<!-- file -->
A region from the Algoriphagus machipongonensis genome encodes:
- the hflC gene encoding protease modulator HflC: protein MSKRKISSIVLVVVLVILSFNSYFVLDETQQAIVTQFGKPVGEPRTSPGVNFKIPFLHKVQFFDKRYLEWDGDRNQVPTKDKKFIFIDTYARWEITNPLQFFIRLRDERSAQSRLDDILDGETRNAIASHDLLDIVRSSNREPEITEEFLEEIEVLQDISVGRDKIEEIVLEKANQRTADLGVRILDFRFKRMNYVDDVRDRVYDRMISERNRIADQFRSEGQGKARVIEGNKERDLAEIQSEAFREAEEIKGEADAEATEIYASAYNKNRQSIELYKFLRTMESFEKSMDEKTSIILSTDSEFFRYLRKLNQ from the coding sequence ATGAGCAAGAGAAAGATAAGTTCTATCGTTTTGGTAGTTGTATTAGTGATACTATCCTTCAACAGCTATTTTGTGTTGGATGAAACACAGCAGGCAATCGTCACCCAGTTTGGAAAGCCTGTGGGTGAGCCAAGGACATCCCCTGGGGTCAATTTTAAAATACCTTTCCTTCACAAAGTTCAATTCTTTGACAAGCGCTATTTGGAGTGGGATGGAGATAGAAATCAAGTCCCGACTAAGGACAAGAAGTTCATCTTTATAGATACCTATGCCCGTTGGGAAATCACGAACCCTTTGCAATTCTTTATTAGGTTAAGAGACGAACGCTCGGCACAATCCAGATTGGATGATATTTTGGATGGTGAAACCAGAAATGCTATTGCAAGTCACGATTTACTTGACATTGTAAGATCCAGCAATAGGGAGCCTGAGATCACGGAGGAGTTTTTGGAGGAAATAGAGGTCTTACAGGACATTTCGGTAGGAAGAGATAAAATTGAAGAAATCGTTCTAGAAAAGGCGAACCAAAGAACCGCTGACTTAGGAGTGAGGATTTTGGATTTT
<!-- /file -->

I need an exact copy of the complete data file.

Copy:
A region from the Algoriphagus machipongonensis genome encodes:
- the hflC gene encoding protease modulator HflC: protein MSKRKISSIVLVVVLVILSFNSYFVLDETQQAIVTQFGKPVGEPRTSPGVNFKIPFLHKVQFFDKRYLEWDGDRNQVPTKDKKFIFIDTYARWEITNPLQFFIRLRDERSAQSRLDDILDGETRNAIASHDLLDIVRSSNREPEITEEFLEEIEVLQDISVGRDKIEEIVLEKANQRTADLGVRILDFRFKRMNYVDDVRDRVYDRMISERNRIADQFRSEGQGKARVIEGNKERDLAEIQSEAFREAEEIKGEADAEATEIYASAYNKNRQSIELYKFLRTMESFEKSMDEKTSIILSTDSEFFRYLRKLNQ from the coding sequence ATGAGCAAGAGAAAGATAAGTTCTATCGTTTTGGTAGTTGTATTAGTGATACTATCCTTCAACAGCTATTTTGTGTTGGATGAAACACAGCAGGCAATCGTCACCCAGTTTGGAAAGCCTGTGGGTGAGCCAAGGACATCCCCTGGGGTCAATTTTAAAATACCTTTCCTTCACAAAGTTCAATTCTTTGACAAGCGCTATTTGGAGTGGGATGGAGATAGAAATCAAGTCCCGACTAAGGACAAGAAGTTCATCTTTATAGATACCTATGCCCGTTGGGAAATCACGAACCCTTTGCAATTCTTTATTAGGTTAAGAGACGAACGCTCGGCACAATCCAGATTGGATGATATTTTGGATGGTGAAACCAGAAATGCTATTGCAAGTCACGATTTACTTGACATTGTAAGATCCAGCAATAGGGAGCCTGAGATCACGGAGGAGTTTTTGGAGGAAATAGAGGTCTTACAGGACATTTCGGTAGGAAGAGATAAAATTGAAGAAATCGTTCTAGAAAAGGCGAACCAAAGAACCGCTGACTTAGGAGTGAGGATTTTGGATTTT